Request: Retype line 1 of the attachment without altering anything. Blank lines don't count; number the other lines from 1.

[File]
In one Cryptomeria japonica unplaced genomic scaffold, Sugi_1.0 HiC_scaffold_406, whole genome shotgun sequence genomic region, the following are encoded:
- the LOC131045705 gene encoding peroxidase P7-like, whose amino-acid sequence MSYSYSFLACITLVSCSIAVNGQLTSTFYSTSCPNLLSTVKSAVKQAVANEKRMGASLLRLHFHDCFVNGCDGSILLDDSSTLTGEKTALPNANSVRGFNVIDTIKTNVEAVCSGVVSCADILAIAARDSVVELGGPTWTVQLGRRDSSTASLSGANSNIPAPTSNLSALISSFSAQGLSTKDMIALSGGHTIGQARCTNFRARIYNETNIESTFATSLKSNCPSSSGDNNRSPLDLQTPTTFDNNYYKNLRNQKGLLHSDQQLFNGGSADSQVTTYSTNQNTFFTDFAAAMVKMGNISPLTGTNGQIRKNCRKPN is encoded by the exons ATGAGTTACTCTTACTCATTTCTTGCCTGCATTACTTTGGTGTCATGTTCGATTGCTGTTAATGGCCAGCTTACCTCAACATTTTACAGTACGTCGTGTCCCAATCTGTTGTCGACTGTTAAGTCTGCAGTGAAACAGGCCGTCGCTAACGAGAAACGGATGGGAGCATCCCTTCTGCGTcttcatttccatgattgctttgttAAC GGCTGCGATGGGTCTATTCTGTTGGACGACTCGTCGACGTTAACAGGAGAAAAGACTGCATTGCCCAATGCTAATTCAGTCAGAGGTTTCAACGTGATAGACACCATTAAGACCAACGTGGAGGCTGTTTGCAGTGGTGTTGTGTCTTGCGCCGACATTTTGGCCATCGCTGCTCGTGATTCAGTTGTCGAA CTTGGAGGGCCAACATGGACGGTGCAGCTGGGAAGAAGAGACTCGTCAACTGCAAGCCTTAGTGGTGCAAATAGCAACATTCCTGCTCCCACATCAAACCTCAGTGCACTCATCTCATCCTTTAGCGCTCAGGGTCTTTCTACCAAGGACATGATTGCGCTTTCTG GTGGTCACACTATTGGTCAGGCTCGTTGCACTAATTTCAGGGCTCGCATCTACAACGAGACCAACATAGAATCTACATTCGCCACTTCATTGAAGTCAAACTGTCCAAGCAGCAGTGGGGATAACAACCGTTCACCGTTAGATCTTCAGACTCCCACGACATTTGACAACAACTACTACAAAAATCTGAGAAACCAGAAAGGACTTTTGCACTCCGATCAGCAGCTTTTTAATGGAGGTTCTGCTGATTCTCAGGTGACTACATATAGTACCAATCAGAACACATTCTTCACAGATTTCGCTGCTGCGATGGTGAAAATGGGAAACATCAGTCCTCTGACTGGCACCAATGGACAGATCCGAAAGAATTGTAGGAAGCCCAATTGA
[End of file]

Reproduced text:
In one Cryptomeria japonica unplaced genomic scaffold, Sugi_1.0 HiC_scaffold_406, whole genome shotgun sequence genomic region, the following are encoded: